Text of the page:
Five Things Alumni Need to Know this Week – June 3, 2019

 

1. As if being a Knight and a Disney employee wasn’t already a pretty great gig, the deal got sweetened when Disney and UCF announced that they will be offering free tuition for cast members. The interim president for UCF, Thad Seymour Jr., says, “Many of our students already are Disney employees who will immediately benefit, and this program has the potential to change lives in our community for generations.” Read the whole story here.

2. Despite her two-decade career with the Orange County Sheriff’s Office, Holly Bryan ’99 ’05MS initially never wanted to serve as a police officer. “I wanted to be a nurse or a vet, something medical,” says the nursing alumna as I sit across from her in her full police garb. “But I needed a job while I was waiting to get into nursing school, so I went to the police academy and here I am.”

There’s a little more to it than that, though.

3. The 2019 FIFA Women’s World Cup will host a record number of past and present UCF student-athletes representing their countries. These four Knights are helping to mark a major milestone for UCF and the women’s soccer program. Read more here.

4. This  past Saturday was the official start of Hurricane Season and we want to help you help yourself in all the preparation needed. UCF Today asked Associate Professor Christopher Emrich, an expert in hazard science, social vulnerability, disaster recovery and community resiliency, some of the do’s and don’t’s to get ready for the 2019 Hurricane Season.

5. In better upcoming-season news, college football season is up ahead and the kickoff times and television plans for the 2019 season were announced late last week. Mark these days on your calendars now and get ready for an incredible season of UCF football!

Life of Service: Nursing Alumna Finds Fulfillment As Orange County Deputy

Despite her two-decade career with the Orange County Sheriff’s Office, Holly Bryan ’99 ’05MS initially never wanted to serve as a police officer.

“I wanted to be a nurse or a vet, something medical,” says the nursing alumna as I sit across from her in her full police garb. “But I needed a job while I was waiting to get into nursing school, so I went to the police academy and here I am.”

There’s a little more to it than that, though.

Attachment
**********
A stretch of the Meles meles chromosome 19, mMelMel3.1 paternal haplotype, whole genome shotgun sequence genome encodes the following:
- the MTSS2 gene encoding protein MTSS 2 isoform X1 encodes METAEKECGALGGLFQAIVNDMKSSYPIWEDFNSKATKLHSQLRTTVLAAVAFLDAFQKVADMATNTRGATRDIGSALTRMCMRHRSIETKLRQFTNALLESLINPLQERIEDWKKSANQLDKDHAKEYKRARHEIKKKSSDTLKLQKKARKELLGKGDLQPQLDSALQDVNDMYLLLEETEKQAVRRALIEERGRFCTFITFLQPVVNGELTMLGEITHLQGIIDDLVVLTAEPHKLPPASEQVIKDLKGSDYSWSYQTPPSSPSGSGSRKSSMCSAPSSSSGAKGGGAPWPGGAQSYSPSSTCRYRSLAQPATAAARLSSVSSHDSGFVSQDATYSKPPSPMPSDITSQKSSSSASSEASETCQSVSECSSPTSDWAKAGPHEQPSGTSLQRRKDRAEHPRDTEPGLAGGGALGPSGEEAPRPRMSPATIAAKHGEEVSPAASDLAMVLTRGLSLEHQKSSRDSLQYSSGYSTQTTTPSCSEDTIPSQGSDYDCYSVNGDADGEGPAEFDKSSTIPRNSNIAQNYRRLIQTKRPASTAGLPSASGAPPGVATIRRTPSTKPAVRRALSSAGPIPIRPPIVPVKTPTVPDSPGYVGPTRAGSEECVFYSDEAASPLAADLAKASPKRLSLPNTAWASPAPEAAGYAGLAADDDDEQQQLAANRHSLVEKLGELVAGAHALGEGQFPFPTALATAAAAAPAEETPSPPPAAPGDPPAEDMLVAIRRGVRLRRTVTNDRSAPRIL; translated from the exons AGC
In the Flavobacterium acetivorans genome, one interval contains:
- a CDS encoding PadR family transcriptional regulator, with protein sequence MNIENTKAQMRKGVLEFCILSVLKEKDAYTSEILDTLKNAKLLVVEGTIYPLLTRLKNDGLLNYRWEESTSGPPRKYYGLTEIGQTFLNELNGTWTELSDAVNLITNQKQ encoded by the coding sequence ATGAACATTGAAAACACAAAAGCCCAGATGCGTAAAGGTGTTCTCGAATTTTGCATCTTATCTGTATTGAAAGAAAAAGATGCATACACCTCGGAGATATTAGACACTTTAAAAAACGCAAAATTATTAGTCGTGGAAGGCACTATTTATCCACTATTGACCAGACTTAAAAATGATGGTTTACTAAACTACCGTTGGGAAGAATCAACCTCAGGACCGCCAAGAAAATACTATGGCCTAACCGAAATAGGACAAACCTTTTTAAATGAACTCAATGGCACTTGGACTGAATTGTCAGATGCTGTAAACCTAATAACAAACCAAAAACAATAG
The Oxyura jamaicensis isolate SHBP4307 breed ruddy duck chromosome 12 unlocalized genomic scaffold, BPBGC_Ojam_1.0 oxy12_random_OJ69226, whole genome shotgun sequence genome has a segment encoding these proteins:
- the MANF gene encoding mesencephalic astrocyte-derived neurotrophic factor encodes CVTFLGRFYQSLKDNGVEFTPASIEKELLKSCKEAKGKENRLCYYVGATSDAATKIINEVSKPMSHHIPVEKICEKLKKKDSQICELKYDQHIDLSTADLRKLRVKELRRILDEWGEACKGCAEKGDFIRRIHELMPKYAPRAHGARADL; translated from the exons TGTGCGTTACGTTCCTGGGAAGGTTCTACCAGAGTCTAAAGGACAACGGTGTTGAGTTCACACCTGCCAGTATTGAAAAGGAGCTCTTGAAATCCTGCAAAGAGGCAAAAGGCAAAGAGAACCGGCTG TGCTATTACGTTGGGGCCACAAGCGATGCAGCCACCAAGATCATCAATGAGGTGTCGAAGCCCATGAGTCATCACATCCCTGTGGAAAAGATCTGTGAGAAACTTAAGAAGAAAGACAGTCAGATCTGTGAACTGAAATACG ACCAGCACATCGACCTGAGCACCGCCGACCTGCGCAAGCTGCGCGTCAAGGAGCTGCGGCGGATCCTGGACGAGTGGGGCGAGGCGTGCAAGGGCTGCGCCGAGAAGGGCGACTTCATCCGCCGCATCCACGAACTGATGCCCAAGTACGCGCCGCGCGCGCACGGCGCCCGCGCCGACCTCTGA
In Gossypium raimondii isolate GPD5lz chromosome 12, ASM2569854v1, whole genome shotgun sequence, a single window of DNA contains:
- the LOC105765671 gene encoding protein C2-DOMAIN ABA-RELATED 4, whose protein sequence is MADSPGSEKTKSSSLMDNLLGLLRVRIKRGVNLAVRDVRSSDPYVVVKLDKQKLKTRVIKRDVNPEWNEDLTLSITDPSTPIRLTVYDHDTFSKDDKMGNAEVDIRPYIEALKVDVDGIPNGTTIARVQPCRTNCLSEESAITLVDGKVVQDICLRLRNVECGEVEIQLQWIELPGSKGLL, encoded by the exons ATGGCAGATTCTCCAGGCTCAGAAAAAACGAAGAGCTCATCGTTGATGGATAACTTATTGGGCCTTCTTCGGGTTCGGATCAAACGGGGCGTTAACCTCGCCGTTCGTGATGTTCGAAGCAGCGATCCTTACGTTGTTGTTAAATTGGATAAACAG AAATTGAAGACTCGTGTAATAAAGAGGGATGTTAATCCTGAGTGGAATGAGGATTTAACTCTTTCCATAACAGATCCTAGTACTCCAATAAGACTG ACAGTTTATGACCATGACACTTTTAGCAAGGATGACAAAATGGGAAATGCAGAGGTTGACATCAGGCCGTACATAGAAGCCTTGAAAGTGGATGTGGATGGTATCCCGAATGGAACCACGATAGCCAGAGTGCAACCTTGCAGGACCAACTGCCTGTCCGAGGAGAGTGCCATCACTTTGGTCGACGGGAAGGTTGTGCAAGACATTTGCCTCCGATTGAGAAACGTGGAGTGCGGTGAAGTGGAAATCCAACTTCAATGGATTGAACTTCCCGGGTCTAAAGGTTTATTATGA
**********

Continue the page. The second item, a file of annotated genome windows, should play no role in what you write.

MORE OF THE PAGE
Bryan’s career-path was, in some ways, seemingly set to involve acts of service. The oldest of five, when her parents divorced, she stepped up and helped provide care for her siblings, taking turns with the others to cook, clean and be a support system.

Bryan’s first job as a teenager was as a nurse’s aide. When she graduated from high school, she joined the military as a combat medic and when she was released, she became an EMT. She had enjoyed her career up to that point, but still envisioned being a nurse.

As she was completing her pre-requisites to start nursing school, she had a few friends who were looking to start in the police academy, which piqued Bryan’s interest enough as something she could do on the side while she sought her nursing degree.

In 1996, she had two big first days — one as a cop at OCSO and one as a nursing student at UCF. Every week she would work four 10-hour shifts, from 6 p.m. to 4 a.m., and then she’d head to UCF for a full day of classes. This was about as overwhelming as it sounds, but, for Bryan, her educational experience has proven to be extremely beneficial in her career.

“That time has helped me throughout my entire law enforcement career,” she says. “All that medical training? I’ve rolled up on several traffic crashes, cardiac arrests, infants needing respiratory help. All that stuff I learned plays a role in law enforcement, so I figure I just have one step up.”

Over her years at OCSO, Bryan has done night watch as a lieutenant on I-drive, road patrol for three years and experienced critical incidents alongside colleagues and the community. She says one of her favorite things about being a deputy in Orange County is the opportunity to protect both the residents and the visitors who come here.

“I think anything between nursing, law enforcement, my military years…it has all made me a better person all around,” she says. “I think I’ve learned to appreciate life, to appreciate people, to appreciate diversity. Those three career choices have given me that.”

Ultimately Bryan ended up sticking with OCSO (even after she received her nursing degree) out of a sense of loyalty and dedication to her job and coworkers. She is currently a lieutenant working in community relations. She oversees about 22 employees that execute things like crime prevention (hosting meetings in neighborhoods about burglar-proofing homes) and civilian police academies (providing overviews of what the sheriff’s office does).

“The sheriff’s office is quite a team,” she says. “There’s no way I would be successful without my team. I succeed when they do and when I fail them, I fail myself as well.”

She explains that when she first started in the military, she would walk with her head down, but experiences in her life have proven that she’s built to lead.